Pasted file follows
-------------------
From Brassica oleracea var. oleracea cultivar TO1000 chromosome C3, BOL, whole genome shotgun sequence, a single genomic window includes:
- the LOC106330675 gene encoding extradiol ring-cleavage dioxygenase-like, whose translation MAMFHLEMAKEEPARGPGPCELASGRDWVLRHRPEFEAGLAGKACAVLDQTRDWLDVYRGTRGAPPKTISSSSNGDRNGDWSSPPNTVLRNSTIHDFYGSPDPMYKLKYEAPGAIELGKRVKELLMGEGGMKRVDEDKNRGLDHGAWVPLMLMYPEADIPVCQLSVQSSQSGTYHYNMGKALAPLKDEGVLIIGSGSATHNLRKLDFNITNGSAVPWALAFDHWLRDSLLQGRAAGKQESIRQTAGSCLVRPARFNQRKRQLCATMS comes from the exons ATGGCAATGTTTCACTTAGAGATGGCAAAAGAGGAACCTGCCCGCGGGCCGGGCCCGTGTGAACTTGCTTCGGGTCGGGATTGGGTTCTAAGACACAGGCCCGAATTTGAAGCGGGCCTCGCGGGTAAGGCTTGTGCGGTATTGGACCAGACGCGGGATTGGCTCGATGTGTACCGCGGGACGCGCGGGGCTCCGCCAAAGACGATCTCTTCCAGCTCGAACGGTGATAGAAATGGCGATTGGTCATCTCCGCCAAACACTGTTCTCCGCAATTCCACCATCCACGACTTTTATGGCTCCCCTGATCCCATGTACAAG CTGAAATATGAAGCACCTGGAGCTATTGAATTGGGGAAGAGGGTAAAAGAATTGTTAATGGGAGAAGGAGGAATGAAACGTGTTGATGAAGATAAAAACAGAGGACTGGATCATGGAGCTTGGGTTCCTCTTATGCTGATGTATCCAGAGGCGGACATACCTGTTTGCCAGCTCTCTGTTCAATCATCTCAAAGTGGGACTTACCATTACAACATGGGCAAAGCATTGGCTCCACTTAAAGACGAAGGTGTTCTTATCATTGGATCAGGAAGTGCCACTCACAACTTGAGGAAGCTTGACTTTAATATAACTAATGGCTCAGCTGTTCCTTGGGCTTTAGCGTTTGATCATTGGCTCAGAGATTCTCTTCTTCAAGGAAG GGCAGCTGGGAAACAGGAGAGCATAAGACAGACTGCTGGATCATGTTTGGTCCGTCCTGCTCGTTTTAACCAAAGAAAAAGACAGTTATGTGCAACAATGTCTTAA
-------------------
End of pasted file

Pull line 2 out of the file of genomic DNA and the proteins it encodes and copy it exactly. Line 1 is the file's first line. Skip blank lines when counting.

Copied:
- the LOC106330675 gene encoding extradiol ring-cleavage dioxygenase-like, whose translation MAMFHLEMAKEEPARGPGPCELASGRDWVLRHRPEFEAGLAGKACAVLDQTRDWLDVYRGTRGAPPKTISSSSNGDRNGDWSSPPNTVLRNSTIHDFYGSPDPMYKLKYEAPGAIELGKRVKELLMGEGGMKRVDEDKNRGLDHGAWVPLMLMYPEADIPVCQLSVQSSQSGTYHYNMGKALAPLKDEGVLIIGSGSATHNLRKLDFNITNGSAVPWALAFDHWLRDSLLQGRAAGKQESIRQTAGSCLVRPARFNQRKRQLCATMS comes from the exons ATGGCAATGTTTCACTTAGAGATGGCAAAAGAGGAACCTGCCCGCGGGCCGGGCCCGTGTGAACTTGCTTCGGGTCGGGATTGGGTTCTAAGACACAGGCCCGAATTTGAAGCGGGCCTCGCGGGTAAGGCTTGTGCGGTATTGGACCAGACGCGGGATTGGCTCGATGTGTACCGCGGGACGCGCGGGGCTCCGCCAAAGACGATCTCTTCCAGCTCGAACGGTGATAGAAATGGCGATTGGTCATCTCCGCCAAACACTGTTCTCCGCAATTCCACCATCCACGACTTTTATGGCTCCCCTGATCCCATGTACAAG CTGAAATATGAAGCACCTGGAGCTATTGAATTGGGGAAGAGGGTAAAAGAATTGTTAATGGGAGAAGGAGGAATGAAACGTGTTGATGAAGATAAAAACAGAGGACTGGATCATGGAGCTTGGGTTCCTCTTATGCTGATGTATCCAGAGGCGGACATACCTGTTTGCCAGCTCTCTGTTCAATCATCTCAAAGTGGGACTTACCATTACAACATGGGCAAAGCATTGGCTCCACTTAAAGACGAAGGTGTTCTTATCATTGGATCAGGAAGTGCCACTCACAACTTGAGGAAGCTTGACTTTAATATAACTAATGGCTCAGCTGTTCCTTGGGCTTTAGCGTTTGATCATTGGCTCAGAGATTCTCTTCTTCAAGGAAG GGCAGCTGGGAAACAGGAGAGCATAAGACAGACTGCTGGATCATGTTTGGTCCGTCCTGCTCGTTTTAACCAAAGAAAAAGACAGTTATGTGCAACAATGTCTTAA